It Was Right.
Tonight, I was surprised that my kids joined me for the two-plus hours of Walk the Line, which I've been waiting to see since it was released. They were riveted despite the lack of special effects. the real life story of that era in music, and in country music, was completely new to them. My daughter, for as many shows as she's been to, was really fascinated by this world with Sam Phillips and the Opry and the little shows and driving through the night on a bus to your next show.
Regardless of your musical taste, it's an incredible human story. Not human triumph, not tragedy. Just human.
Johnny Cash grew up poor in an angry family and June Carter grew up in a family with what you might call some pretty high expectations. The two of them brougth some pretty fierce emotions into play, from two very different worlds. June grew up surrounded with music, in the family that can really claim to have laid the foundation for modern country music. Johnny grew up in the shadow of a father who really cared nothing for music. For both of them, music was their passion, and it was this underlying passion that made it impossible for the two of them not to be together.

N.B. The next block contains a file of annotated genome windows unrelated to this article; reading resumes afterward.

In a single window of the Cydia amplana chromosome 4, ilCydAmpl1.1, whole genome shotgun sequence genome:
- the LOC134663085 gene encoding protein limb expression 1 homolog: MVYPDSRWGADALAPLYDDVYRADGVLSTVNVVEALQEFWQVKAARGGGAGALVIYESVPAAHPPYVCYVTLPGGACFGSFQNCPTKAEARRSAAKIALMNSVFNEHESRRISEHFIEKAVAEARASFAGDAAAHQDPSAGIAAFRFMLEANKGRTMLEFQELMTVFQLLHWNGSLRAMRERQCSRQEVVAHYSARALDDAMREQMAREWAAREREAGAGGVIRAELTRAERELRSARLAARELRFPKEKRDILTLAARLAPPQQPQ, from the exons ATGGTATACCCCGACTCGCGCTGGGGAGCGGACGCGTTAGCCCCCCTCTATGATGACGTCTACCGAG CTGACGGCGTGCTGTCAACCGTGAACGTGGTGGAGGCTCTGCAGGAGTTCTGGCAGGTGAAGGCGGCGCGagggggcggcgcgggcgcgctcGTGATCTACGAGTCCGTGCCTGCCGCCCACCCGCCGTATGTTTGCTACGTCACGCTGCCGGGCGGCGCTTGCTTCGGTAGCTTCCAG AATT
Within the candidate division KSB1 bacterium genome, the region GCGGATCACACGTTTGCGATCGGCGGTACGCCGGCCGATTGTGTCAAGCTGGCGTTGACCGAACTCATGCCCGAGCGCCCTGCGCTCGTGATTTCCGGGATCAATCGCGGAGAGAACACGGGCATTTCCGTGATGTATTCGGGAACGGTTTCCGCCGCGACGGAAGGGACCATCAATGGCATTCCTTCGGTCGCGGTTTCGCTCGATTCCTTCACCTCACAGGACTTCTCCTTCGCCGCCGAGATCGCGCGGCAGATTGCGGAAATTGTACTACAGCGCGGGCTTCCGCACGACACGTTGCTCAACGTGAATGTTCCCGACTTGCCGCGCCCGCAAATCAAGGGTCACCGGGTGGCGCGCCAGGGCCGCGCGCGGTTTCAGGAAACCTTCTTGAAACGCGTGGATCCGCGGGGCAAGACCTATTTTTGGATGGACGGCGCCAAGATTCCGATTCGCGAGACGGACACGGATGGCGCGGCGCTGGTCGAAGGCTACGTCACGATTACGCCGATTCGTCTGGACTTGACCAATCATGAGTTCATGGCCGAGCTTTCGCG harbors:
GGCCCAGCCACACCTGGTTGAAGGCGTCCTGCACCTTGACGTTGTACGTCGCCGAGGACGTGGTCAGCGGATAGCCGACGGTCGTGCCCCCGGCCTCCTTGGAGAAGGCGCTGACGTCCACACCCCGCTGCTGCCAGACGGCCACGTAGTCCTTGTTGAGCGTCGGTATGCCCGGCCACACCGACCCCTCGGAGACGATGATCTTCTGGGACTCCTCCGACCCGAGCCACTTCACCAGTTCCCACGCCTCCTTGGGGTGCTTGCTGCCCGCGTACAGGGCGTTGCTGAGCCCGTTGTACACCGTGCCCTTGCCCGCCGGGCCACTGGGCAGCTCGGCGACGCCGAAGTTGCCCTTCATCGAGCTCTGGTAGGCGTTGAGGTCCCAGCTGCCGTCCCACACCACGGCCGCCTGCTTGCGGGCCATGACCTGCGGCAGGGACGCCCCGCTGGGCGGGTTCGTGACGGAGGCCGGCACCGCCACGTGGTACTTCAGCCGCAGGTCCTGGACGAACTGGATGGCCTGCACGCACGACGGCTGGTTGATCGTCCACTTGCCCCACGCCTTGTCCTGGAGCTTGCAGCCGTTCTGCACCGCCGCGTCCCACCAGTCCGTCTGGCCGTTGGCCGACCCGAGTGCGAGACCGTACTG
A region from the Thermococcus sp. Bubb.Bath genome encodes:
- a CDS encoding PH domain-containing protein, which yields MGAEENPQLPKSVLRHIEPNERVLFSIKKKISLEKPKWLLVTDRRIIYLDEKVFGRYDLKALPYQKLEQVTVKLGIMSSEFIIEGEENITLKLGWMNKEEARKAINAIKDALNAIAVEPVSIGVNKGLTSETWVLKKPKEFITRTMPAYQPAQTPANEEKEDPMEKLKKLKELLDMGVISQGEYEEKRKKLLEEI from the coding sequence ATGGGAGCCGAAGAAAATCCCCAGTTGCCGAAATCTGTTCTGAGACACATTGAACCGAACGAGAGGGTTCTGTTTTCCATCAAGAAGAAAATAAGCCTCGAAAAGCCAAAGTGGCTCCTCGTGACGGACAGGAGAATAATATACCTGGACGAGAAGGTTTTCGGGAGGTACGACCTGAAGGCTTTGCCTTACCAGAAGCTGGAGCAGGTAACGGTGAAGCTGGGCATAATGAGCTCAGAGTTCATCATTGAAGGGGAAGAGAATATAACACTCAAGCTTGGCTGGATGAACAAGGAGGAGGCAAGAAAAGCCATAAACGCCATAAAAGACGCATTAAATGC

There was a little bit of head scratching going on here in the living room as my children could see the gravitational pull between Johnny and June. But over the course of the film they began to see and understand what it was really about.
It's about being understood, and forming a partnership down where you can't even see it. You don't even know it's happening. All you know is, that person might be the worst person on earth but you both know something more together than you do separately, and so you're kind of stuck with each other. That's just how it is. And that's how it was that these two individuals came together and lived out the life they were supposed to live together.
And yes, for the record now, the Carter Family saved Johnny Cash's butt, and so all you Johnny Cash fans better be getting right with Wildwood Flower and Gold Watch and Chain and all that.
I'm going to play this video for my children tomorrow. That's Johnny Cash at the Carter Family Fold (as its known) in Virginia; I believe that's Jeannette Carter who keeps the place open and keeps the legacy of her family's contributions alive. This is purportedly Johnny's last performance, in June 2003, not too long before he died.
I had thought that he outlived June by at least a year.
It was only four months.